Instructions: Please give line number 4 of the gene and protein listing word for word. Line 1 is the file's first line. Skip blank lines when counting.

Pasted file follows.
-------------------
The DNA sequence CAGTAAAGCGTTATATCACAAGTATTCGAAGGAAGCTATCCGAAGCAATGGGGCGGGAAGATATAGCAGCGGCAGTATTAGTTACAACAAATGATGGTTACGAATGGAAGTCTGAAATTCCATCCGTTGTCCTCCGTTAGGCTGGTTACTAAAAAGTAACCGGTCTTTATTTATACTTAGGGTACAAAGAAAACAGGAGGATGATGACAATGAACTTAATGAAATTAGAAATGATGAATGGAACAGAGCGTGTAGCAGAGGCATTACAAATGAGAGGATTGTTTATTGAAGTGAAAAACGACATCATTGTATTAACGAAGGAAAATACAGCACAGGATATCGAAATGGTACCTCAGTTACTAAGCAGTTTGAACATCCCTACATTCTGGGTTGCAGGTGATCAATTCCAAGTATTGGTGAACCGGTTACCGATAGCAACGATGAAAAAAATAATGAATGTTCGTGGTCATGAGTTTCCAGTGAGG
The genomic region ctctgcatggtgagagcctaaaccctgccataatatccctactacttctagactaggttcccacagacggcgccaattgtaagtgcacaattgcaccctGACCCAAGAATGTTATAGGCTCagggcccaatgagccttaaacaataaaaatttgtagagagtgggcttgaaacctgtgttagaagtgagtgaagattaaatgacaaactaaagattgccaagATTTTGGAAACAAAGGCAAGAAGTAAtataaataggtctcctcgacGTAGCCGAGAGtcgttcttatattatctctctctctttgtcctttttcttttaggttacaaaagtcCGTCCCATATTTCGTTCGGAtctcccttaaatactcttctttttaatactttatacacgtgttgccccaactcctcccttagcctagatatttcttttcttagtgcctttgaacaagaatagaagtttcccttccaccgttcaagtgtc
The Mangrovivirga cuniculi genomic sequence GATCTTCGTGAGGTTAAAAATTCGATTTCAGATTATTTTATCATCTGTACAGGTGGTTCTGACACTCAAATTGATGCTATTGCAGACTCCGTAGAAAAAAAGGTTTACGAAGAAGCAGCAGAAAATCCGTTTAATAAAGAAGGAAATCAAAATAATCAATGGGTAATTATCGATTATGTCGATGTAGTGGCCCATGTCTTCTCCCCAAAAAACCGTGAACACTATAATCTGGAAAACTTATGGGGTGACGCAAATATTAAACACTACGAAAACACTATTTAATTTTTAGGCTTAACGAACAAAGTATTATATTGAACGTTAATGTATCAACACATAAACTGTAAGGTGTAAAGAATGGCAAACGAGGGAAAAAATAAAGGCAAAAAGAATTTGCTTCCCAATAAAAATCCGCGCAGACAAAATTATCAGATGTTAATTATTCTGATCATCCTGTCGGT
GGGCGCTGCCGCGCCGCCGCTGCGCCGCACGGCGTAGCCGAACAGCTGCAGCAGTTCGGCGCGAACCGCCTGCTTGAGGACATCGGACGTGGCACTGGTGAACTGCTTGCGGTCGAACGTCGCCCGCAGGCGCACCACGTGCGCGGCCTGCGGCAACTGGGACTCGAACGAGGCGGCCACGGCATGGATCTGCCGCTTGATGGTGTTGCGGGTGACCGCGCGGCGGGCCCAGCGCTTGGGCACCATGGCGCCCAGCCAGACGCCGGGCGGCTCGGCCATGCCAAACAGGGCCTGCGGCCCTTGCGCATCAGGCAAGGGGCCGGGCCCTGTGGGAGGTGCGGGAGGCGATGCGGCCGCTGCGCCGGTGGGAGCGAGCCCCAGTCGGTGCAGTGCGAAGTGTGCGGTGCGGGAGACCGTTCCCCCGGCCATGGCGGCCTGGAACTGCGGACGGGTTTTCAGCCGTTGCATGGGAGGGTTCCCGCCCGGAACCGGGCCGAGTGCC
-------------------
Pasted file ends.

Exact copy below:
GGGCGCTGCCGCGCCGCCGCTGCGCCGCACGGCGTAGCCGAACAGCTGCAGCAGTTCGGCGCGAACCGCCTGCTTGAGGACATCGGACGTGGCACTGGTGAACTGCTTGCGGTCGAACGTCGCCCGCAGGCGCACCACGTGCGCGGCCTGCGGCAACTGGGACTCGAACGAGGCGGCCACGGCATGGATCTGCCGCTTGATGGTGTTGCGGGTGACCGCGCGGCGGGCCCAGCGCTTGGGCACCATGGCGCCCAGCCAGACGCCGGGCGGCTCGGCCATGCCAAACAGGGCCTGCGGCCCTTGCGCATCAGGCAAGGGGCCGGGCCCTGTGGGAGGTGCGGGAGGCGATGCGGCCGCTGCGCCGGTGGGAGCGAGCCCCAGTCGGTGCAGTGCGAAGTGTGCGGTGCGGGAGACCGTTCCCCCGGCCATGGCGGCCTGGAACTGCGGACGGGTTTTCAGCCGTTGCATGGGAGGGTTCCCGCCCGGAACCGGGCCGAGTGCC